Meet a maligned friend of the earth1 April 2007
My defence of carbon continues unabated but let me switch attention for a moment from that precious element to one of its compounds, namely the one with which it is so often confused by demonisers. I refer of course to CO2.
Carbon dioxide, the pop publicist’s favourite greenhouse gas, is being over-hated. Let me cite that authoritative international business newspaper, The Financial Times, to which I so often turn for support on such occasions. One of The FT’s commentators (and a television economist), Tim Harford, contributed to the paper a generally delightful article, titled ‘Green taxes and posturing politicians’, in which occurred this arresting passage. ‘If we really cared about the planet we would recognise that CO2 is CO2. It does not matter where it comes from: it is all harmful.’
You and I probably share a conviction, conveyed by our scientific advisers, that the greenhouse effect serves a literally vital purpose. We believe that our earth’s surface is warmed by the absorption of solar radiation but that the surface temperature would stay well below freezing point if there were no greenhouse gases in our atmosphere. Those gases, fortunately, absorb infrared from the radiation emitted by the sun-heated earth, so warmth is trapped in the atmosphere and does not escape from our planet. Life is possible on earth because the greenhouse gases make it so.
Not all CO2 is harmful, Mr Harford. There may be an optimal range of atmospheric CO2, but the best figure for CO2 content is not simply, unqualifiedly, zero. Friends of carbon dioxide – as well as of carbon – should leap to its defence.
Draw on all resources to save what’s left
I am perplexed by critics who think simplistic my musings on the alleged overdosing of the atmosphere with CO2. To me, the problem consensually supposed to be facing our species is twofold: how far should we try to reduce that overdosing and how much should we try to adapt ourselves to its consequences? In practice, and perhaps perforce, we shall probably have to stumble along, suffering some consequences, before attempting to deal determinedly with their causes.
Whatever we do we shall have to meet the costs, and I do not underestimate the economic aspects of the problem. However, in my horny-handed hard-hatted way, I do tend to dwell on the profusion of, at times, unforeseen, practical things that could have to be done as events unfold. Of course their costs would demand consideration, but we cannot hope to cure the overdosing anywhere near optimally (if at all) by poring over the finances first and then tackling focused science-plus-technology afterwards.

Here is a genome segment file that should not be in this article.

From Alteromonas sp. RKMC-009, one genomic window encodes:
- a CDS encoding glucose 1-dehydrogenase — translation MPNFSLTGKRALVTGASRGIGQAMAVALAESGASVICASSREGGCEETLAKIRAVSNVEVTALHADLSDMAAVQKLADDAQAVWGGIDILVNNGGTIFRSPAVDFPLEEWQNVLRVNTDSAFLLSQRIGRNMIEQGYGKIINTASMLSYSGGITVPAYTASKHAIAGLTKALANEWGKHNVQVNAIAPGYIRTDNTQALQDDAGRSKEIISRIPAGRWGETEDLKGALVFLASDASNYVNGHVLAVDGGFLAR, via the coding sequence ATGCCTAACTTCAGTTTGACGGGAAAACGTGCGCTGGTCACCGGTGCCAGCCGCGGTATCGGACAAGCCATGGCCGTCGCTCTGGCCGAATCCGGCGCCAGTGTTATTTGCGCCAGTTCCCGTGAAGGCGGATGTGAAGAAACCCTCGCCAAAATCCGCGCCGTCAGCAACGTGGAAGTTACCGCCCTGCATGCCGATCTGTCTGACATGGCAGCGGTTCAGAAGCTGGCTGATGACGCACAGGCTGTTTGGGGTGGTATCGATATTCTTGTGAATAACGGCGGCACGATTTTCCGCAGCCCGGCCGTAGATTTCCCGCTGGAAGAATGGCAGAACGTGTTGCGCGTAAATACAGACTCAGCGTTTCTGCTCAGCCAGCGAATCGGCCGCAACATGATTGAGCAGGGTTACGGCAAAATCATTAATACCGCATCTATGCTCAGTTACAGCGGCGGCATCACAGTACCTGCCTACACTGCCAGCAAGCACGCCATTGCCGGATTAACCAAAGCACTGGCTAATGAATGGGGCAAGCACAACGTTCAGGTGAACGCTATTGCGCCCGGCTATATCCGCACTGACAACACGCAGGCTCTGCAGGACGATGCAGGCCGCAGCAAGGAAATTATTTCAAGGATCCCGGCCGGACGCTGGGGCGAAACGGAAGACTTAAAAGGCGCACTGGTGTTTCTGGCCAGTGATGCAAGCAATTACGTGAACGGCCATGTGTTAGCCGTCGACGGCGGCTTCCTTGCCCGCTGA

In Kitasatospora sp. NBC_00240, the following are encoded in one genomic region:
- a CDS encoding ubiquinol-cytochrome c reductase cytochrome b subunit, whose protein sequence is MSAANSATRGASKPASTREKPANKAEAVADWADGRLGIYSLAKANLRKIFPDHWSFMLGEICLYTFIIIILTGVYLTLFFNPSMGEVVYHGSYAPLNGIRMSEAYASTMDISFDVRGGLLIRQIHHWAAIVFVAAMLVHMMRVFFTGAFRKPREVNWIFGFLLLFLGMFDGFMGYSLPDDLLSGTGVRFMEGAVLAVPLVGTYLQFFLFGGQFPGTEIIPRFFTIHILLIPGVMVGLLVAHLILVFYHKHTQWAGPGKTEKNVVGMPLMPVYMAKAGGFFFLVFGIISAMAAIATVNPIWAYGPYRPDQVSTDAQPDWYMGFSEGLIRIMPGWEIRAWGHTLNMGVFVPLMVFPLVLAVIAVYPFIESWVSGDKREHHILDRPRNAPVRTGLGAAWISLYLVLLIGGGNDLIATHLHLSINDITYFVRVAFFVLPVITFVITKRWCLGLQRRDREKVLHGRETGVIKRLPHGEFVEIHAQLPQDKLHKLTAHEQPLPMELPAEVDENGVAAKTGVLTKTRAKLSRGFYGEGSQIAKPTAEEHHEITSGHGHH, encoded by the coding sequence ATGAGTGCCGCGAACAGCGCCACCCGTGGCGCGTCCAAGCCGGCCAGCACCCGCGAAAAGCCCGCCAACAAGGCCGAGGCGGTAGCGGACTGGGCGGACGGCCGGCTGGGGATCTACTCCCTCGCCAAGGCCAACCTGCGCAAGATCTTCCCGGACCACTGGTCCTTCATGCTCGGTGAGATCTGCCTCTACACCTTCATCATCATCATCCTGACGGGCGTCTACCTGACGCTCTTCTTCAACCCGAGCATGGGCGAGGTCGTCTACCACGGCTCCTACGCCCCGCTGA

So it seems to me. But apparently there are people who believe that humanity’s uppermost echelons can attack the whole problem by setting financial scenes: in these, reliance is placed on fiscal fixes and other top-down positive or negative incentives to warn the public in general but to stimulate its creative activists in particular. Thus some administrations would airily ‘delegate’ precise practical action to industry and markets.†
An example is the institution of the European CO2 emissions trading market (cf MPS, Dec 2006, p55; Jun 2006, pp3, 8 and 48). Another, at least potential, example has appeared in an article in a well known politico-economic organ under the indicative heading climate change. The article itself was titled ‘A fixed-income solution to global warming’. I suspect that the authors were not truly or wholly responsible for the breathtaking claim implicit in that wording.
Their proposal was apparently intended to help developing countries that face changed-climate threats to food production, water access, energy supplies and health. The writers suggested that a new entity be set up to issue bonds that would be ‘collateralised’ by grants from developed countries. Central banks, religious groups, pension funds, charities and corporate social responsibility funds would, they believed, be among the investors keen to take up the bonds. As a financial aid mechanism such bond issues might for all I know be worthy and effective. But ‘a solution to global warming’ they are not.
Finding some of the money is only part of finding the solution to a civilisation-sized problem.